Archive for February 25th, 2009
As a consultant, it happens frequently to answer questions about “what makes open source better”. Not only for some adopter, but for companies and integrators that form a large network ecosystem, that (up to now) had only proprietary software vendors as source of software and technology. Many IT projects had to “integrate” and create workarounds for bugs in proprietary components, because no feedback on status was available. Mary Jo Foley writes on the lack of feedback to beta testers from Microsoft:
“During a peak week in January we (the Windows dev team) were receiving one Send Feedback report every 15 seconds for an entire week, and to date we’ve received well over 500,000 of these reports.”
Microsoft has “fixes in the pipeline for nearly 2,000 bugs in Windows code (not in third party drivers or applications) that caused crashes or hangs.”
That’s great. Microsoft is getting a lot of feedback about Windows 7. What kind of feedback are testers getting from the team in return? Very little. I get lots of e-mail from testers asking me whether Microsoft has fixed specific bugs that have been reported on various comment boards and Web sites. I have no idea, and neither do they. (emphasis mine)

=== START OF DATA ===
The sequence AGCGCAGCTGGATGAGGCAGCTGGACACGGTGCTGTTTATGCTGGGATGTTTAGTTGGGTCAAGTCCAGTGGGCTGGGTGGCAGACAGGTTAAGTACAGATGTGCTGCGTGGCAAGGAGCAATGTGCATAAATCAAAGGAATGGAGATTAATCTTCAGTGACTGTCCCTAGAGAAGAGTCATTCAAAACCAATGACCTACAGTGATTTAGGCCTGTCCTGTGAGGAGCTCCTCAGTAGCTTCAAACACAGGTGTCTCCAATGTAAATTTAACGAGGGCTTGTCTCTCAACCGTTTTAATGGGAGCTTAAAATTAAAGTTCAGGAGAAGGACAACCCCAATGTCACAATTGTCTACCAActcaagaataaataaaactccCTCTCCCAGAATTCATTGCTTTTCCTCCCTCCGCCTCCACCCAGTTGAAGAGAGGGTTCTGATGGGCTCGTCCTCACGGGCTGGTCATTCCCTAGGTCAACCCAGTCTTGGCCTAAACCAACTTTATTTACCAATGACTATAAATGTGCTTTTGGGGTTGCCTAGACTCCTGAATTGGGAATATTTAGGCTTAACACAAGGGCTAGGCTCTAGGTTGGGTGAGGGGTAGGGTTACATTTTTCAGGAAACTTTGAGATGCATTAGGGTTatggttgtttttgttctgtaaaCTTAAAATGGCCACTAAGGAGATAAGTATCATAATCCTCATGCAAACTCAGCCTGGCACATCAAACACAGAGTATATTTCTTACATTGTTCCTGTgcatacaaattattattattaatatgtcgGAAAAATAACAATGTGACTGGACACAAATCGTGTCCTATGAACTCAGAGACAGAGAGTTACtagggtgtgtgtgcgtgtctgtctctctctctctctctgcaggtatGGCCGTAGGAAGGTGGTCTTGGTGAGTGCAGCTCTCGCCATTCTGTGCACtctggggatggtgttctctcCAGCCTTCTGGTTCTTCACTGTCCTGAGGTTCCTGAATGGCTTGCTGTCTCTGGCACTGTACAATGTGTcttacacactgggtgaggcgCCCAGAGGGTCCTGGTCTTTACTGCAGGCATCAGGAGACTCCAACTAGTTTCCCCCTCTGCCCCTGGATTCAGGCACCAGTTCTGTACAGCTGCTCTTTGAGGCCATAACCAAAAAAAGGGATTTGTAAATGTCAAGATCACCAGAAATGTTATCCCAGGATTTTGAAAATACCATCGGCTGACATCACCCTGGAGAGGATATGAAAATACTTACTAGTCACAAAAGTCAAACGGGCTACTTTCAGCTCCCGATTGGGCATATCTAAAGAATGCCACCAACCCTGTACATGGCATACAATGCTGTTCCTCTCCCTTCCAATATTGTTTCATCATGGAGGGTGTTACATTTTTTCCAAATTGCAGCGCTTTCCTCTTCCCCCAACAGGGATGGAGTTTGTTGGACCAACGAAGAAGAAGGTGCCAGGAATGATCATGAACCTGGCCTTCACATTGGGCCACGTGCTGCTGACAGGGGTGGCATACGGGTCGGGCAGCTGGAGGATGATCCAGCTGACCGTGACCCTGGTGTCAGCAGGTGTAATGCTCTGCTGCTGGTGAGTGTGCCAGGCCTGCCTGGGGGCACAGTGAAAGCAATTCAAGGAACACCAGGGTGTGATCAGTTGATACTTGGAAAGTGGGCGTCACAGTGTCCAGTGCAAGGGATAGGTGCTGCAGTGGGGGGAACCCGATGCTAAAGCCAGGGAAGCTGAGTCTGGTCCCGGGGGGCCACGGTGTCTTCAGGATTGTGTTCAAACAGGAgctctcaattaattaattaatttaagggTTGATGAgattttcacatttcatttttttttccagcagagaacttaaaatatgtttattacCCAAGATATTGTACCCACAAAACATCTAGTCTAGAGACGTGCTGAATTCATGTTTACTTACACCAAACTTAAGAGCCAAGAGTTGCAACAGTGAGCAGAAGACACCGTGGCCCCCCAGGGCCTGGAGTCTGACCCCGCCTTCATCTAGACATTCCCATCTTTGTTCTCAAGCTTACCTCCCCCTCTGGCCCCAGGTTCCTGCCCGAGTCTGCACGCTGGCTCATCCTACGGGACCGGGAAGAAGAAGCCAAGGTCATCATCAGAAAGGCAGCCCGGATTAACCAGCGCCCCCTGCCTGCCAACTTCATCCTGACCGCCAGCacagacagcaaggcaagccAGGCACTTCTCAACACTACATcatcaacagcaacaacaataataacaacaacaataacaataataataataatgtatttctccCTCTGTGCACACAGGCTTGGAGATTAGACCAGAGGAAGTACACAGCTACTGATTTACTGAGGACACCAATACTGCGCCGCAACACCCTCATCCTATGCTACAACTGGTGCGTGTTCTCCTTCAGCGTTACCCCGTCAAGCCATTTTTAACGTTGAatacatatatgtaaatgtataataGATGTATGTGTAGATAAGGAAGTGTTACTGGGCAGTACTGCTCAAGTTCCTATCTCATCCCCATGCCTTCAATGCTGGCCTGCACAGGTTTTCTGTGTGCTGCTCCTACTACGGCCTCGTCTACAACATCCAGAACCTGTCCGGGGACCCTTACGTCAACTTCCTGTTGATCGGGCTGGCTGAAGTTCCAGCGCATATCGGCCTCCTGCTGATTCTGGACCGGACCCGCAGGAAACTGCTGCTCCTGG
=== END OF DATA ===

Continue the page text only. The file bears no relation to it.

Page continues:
Open source, if well managed, is radically different; I had a conversation with a customer just a few minutes ago, asking for specifics on a bug encountered in Zimbra, answered simply by forwarding the link to the Zimbra dashboard:
Not to be outdone, Alfresco has a similar openness:
Or one of my favourite examples, OpenBravo. Transparency pays becuase it provides a direct handle on development, and provides a feedback channel for the (eventual) network of partners or consultancies that “are living” off an open source product. This kind of transparency is becoming more and more important in our IT landscape, because time constraints and visibility of development are becoming even more important than pure monetary considerations- and allows for adopters to eventually plan for alternative solutions depending on the individual risks and effort estimates.